Starring: Paul Rudd, Michael Douglas
Directed by: Peyton Reed
It’s one of the best Marvel movies that there has been. It’s funny, witty, adventurous, and it has a ton of heart.
Ant-Man is a movie that’s tonally on par with where Marvel was at in phase 1. It’s an origin story with heart and an introduction to a group of characters that isn’t surrounded by a story that’s overarching and trying too hard to be something it’s not. Ant-man is a comedic heist movie that’s tied in to the Marvel cinematic universe. Oddly enough, it’s only when the film has its moments with the Marvel universe that it really falters. It’s an excellent story written by Edgar Wright and a great script that’s written by Adam McKay and Paul Rudd.
In Ant-Man, Rudd stars as Scott Lang. He’s a career criminal with a past that’s both heroic and tragic. He’s just been released from San Quinton Penitentiary in California and he’s trying to get his life back together so he can take care of his daughter Cassie and be the hero that she already thinks he is. Lang tries to get jobs, but it’s hard for an ex-con to find employment. Eventually he finds his way back to doing what he knows even if he’s not doing what he had wanted to do with his second chance. When a heist leads him to famous scientist Hank Pymm, Scott gets paired up with the scientist to save the world from one of Pymm’s inventions that’s fallen into the hands of Pymm’s demented one-time protégé, Darren Cross. Together with Pymm’s daughter Hope (Evangeline Lilly), the three set out to stop Cross from changing the fabric of the universe for the worse.
Ant-Man is a great movie because of Paul Rudd. It’s true that he probably is tuned back a bit for the role, but the truth is that he’s still brilliant in it. He’s charming and funny and he’s completely believable as the hero throughout. In the beginning you’re very aware that you’re watching Paul Rudd. Towards the middle of the film you completely forget that you’re watching a primarily comedic actor in a somewhat serious role. He does it flawlessly and he’s completely believable as Scott Lang. The other casting choices were great too. Evangeline Lilly is in what’s probably her coolest role as Hope Van Dyne. Michael Douglas is the perfect grouchy scientist in Hank Pymm and Corey Stoll is perfect as Darren Cross/Yellow Jacket. Even the bit parts are executed perfectly by their respective actors.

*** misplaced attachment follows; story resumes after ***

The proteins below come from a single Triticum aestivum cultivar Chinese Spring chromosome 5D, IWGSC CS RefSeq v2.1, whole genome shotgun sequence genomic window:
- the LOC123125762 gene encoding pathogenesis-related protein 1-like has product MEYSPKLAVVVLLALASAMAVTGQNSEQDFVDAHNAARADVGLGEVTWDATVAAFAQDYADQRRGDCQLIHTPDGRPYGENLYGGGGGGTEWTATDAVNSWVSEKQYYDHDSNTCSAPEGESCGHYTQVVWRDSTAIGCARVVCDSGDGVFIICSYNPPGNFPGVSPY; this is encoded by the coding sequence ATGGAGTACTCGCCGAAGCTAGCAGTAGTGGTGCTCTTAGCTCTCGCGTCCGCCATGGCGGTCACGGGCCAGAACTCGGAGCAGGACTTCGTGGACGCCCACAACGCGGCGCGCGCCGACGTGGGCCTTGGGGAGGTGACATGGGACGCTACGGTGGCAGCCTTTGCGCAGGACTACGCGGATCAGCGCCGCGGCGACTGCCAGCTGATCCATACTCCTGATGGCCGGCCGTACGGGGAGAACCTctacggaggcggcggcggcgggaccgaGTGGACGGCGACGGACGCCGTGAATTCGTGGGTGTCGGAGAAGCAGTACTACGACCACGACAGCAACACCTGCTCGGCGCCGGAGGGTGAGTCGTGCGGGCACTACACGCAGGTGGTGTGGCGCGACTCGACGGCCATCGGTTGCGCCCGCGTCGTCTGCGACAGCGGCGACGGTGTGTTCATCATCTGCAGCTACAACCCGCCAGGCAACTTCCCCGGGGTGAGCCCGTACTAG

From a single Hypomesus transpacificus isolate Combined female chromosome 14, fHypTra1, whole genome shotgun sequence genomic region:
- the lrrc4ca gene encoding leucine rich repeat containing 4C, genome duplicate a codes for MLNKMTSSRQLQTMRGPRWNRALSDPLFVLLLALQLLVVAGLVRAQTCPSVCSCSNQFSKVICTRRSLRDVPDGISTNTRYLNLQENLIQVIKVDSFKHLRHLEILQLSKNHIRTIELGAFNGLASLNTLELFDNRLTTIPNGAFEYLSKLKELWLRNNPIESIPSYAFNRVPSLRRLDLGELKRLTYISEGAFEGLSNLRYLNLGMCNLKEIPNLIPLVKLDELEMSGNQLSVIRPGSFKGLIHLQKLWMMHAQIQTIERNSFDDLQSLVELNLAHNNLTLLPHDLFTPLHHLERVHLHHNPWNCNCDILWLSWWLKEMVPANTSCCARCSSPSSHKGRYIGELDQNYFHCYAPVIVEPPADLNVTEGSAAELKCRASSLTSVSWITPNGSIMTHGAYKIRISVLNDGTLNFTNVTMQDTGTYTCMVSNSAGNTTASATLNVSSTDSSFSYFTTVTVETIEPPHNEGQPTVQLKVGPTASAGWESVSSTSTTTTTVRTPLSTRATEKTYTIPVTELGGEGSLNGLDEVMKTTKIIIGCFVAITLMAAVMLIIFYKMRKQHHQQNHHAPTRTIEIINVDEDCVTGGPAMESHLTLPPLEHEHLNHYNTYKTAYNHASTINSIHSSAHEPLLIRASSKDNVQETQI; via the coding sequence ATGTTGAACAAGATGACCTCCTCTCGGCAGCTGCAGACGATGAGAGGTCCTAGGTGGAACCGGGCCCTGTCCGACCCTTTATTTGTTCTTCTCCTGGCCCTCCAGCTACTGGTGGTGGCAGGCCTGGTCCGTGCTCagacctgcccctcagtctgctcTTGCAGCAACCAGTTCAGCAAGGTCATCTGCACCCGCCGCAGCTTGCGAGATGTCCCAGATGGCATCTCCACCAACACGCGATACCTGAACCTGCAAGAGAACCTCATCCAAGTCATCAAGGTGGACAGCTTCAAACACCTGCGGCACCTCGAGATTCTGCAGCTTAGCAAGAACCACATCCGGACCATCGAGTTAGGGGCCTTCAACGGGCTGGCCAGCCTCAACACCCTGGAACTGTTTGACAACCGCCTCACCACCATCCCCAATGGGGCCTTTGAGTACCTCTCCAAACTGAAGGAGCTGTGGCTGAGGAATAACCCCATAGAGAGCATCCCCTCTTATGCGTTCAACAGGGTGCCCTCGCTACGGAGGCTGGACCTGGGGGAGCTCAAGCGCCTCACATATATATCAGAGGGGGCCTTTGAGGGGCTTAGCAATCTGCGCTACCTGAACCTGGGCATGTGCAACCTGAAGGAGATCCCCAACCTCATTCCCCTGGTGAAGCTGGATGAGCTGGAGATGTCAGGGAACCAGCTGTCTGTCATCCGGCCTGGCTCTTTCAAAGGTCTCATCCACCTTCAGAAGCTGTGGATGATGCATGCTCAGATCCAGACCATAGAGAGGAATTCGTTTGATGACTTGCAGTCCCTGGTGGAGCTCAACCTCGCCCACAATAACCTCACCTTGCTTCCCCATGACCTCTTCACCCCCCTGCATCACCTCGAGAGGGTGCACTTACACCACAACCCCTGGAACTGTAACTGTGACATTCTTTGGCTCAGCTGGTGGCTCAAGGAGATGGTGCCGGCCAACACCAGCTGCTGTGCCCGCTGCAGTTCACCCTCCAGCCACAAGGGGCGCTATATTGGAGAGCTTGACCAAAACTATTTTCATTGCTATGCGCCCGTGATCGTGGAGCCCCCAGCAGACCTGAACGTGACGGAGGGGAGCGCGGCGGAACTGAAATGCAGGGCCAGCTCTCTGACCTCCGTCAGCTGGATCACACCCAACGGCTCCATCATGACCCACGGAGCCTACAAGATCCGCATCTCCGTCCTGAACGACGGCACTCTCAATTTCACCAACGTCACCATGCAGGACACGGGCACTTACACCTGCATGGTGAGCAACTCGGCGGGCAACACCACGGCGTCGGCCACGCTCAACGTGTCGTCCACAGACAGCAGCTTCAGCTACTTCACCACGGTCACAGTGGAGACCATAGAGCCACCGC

If you’re familiar with the behind the scenes of Ant-Man, then you know that Edgar Wright was originally planned to direct the movie and he in fact, wrote the story. You can tell that he wrote the story of what’s going on. Everything with heart in the story, clearly comes from Edgar Wright. That said, it was probably a good call to not have Wright direct the movie. This would have turned out completely different tonally than it did if he would have helmed the whole thing instead of his replacement Peyton Reed. And honestly, as much as Rudd is a key reason to watch the film, the tone is perfect for the movie and it wouldn’t be the same if it were any different.
For a movie that had as many production problems as Ant-Man, there’s nothing that really deters enjoyment. It’s one of the best Marvel movies that there has been. It’s funny, witty, adventurous, and it has a ton of heart.
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